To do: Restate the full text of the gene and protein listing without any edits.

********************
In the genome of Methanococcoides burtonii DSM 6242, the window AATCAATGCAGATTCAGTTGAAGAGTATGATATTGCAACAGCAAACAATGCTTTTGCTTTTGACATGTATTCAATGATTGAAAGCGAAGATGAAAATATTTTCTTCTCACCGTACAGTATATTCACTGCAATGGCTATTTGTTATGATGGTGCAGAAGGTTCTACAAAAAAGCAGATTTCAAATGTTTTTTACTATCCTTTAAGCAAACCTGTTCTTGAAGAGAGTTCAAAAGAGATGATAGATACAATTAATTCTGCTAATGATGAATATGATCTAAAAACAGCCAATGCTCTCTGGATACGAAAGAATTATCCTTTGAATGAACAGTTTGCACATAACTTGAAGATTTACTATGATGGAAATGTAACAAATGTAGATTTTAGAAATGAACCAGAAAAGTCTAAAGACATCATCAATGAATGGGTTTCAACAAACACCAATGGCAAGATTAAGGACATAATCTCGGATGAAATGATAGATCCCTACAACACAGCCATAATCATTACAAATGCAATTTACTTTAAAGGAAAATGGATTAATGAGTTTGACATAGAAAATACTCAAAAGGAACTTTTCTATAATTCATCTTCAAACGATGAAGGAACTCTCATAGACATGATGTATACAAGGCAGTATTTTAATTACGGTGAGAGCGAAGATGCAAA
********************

In the genome of Methanococcoides burtonii DSM 6242, the window AATCAATGCAGATTCAGTTGAAGAGTATGATATTGCAACAGCAAACAATGCTTTTGCTTTTGACATGTATTCAATGATTGAAAGCGAAGATGAAAATATTTTCTTCTCACCGTACAGTATATTCACTGCAATGGCTATTTGTTATGATGGTGCAGAAGGTTCTACAAAAAAGCAGATTTCAAATGTTTTTTACTATCCTTTAAGCAAACCTGTTCTTGAAGAGAGTTCAAAAGAGATGATAGATACAATTAATTCTGCTAATGATGAATATGATCTAAAAACAGCCAATGCTCTCTGGATACGAAAGAATTATCCTTTGAATGAACAGTTTGCACATAACTTGAAGATTTACTATGATGGAAATGTAACAAATGTAGATTTTAGAAATGAACCAGAAAAGTCTAAAGACATCATCAATGAATGGGTTTCAACAAACACCAATGGCAAGATTAAGGACATAATCTCGGATGAAATGATAGATCCCTACAACACAGCCATAATCATTACAAATGCAATTTACTTTAAAGGAAAATGGATTAATGAGTTTGACATAGAAAATACTCAAAAGGAACTTTTCTATAATTCATCTTCAAACGATGAAGGAACTCTCATAGACATGATGTATACAAGGCAGTATTTTAATTACGGTGAGAGCGAAGATGCAAA